2019-08-13 23_02_55-Window.png

And then you’ll be able to sort by any of the headers as you see fit…

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I’m not 100% done updating the chart, (I’d still like to add all of the Manufacturer’s ratings as well as links to either Tom’s review and/or the manufacturer’s website), but it’s a start. And with Tom taking a bit of a hiatus from tenkara rod testing, I probably have a little more time to make these updates.

In the meantime, I hope you find this helpful, and if you have any comments on how to make this Google Doc better, feel free to reply in the comment section of this post.

Note: The translation of this chart to a Google Sheet was an unsolicited and quirky little side project I brainstormed at an odd hour of the night, much like the idea of this magazine itself. It is presented in goodwill to the tenkara community without any commercial interest to Tenkara Angler magazine. All data contained in the chart should be attributed and credited with great appreciation to the extensive work and research of Tom Davis & Teton Tenkara. 

Southern Hospitality: Alabama’s Redeye Bass

Southern Hospitality:
Alabama’s Redeye Bass
by Chris Lynch

As a kid, I never really did much fishing. It was not a family pastime of ours. My first exposure to fly fishing was at Philmont Scout Ranch in New Mexico when I was 16, and I absolutely loved it. Why I didn’t further pursue it in the next 15 years, is anybody’s guess.

When I moved to Montgomery, Alabama (I’m active duty United States Air Force), a new coworker of mine was a fly fishing nut. I started hanging out with him, and the fire was lit. While reading up on everything I also discovered tenkara… So, against his suggestions, I got a simple tenkara setup (Daiwa Kiyose) along with a “western” fly fishing outfit (Echo 4-weight).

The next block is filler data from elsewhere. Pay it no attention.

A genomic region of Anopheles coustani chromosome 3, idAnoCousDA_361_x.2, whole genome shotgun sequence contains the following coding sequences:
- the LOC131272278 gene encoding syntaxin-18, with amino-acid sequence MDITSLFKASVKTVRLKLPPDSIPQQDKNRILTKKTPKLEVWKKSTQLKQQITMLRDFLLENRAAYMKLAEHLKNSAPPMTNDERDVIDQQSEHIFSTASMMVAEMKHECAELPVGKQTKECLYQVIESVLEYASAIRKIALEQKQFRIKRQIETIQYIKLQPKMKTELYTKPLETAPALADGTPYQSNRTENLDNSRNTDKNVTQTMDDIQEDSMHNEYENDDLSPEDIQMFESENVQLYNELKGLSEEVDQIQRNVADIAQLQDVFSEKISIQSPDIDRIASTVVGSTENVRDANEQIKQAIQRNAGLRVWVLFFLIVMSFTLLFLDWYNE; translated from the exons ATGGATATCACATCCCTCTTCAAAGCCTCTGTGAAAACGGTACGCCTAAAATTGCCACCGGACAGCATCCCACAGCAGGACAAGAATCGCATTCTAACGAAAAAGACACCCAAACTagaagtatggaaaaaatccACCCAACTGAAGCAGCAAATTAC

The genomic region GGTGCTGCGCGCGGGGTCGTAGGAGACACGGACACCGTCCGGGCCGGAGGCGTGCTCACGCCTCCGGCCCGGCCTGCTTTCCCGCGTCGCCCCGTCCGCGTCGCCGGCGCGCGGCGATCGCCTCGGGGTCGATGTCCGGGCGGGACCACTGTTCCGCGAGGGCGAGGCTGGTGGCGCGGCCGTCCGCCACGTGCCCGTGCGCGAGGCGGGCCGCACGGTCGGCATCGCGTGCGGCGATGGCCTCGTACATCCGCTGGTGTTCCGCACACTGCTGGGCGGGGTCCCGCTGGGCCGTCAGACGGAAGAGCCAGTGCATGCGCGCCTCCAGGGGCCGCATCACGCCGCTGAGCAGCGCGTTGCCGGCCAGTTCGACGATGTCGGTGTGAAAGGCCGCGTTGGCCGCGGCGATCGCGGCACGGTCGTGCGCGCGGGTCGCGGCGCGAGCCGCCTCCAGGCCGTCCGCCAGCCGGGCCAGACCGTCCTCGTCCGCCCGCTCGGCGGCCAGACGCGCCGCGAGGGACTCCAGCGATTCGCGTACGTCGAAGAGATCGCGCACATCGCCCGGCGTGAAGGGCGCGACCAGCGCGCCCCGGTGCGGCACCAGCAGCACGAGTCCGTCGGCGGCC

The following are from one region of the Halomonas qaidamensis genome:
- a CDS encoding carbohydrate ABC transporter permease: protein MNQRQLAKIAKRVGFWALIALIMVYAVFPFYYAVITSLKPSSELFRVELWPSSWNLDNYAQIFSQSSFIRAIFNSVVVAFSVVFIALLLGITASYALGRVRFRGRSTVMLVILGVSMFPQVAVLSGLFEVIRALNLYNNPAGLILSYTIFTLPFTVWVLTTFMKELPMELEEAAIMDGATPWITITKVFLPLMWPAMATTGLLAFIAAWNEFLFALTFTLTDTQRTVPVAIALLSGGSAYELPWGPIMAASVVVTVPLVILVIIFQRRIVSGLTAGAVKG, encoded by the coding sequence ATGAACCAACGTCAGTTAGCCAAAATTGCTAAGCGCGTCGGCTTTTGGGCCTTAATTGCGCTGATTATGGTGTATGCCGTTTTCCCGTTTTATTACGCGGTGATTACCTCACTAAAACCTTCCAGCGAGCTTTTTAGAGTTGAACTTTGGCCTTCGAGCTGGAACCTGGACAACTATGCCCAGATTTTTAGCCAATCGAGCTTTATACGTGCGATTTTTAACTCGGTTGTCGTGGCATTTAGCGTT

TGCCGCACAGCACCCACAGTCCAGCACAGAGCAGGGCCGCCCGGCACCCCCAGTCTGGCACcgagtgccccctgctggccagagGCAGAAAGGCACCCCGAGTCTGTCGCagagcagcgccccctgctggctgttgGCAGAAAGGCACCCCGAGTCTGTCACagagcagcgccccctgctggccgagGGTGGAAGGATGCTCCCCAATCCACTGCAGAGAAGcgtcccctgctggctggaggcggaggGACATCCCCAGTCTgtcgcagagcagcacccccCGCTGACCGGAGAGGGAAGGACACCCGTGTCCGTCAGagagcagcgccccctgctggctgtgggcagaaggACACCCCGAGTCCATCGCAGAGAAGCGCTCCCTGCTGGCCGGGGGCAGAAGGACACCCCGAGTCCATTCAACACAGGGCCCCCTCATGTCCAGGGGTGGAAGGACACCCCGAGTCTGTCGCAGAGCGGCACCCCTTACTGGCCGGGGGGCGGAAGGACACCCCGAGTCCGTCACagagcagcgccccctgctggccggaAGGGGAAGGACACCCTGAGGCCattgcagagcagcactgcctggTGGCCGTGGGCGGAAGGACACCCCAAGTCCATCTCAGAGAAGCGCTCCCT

Fast forward three years; I’m fishing almost exclusively tenkara, although I still have a (different) 4-weight rod and reel setup for when I feel the itch.

Alabama is NOT what you think of when somebody mentions tenkara. It just is not. Most anglers here have no clue what it is, what it means, or why you would use it. Most non-anglers are even more confused by it. In my local fly fishing circles, I’m “the tenkara guy,” and the source of a lot of ribbing, but I have managed to convert a few over in the process.

So, what do I target down here in the Deep South, when I don’t have trout?

Redeye bass!

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To further specialize in my tiny niche of tenkara in Alabama, my favorite species to pursue are the little-known group of bass that are native to the Mobile basin, known simply as “redeyes.” In 2013, redeyes in Alabama were split from the single Micropterus coosae species into four separate but unique species based on their respective watersheds and slight morphological differences: Micropterus coosae (Coosa River), Micropterus cahabae (Cahaba River), Micropterus tallapoosae (Tallapoosa River), and finally the Micropterus warriorensis (Warrior River). There is also the Micropterus chattahoochae in the, you guessed it, ‘Hooch, but it’s essentially extirpated from any flows within Alabama, and found exclusively in Georgia now.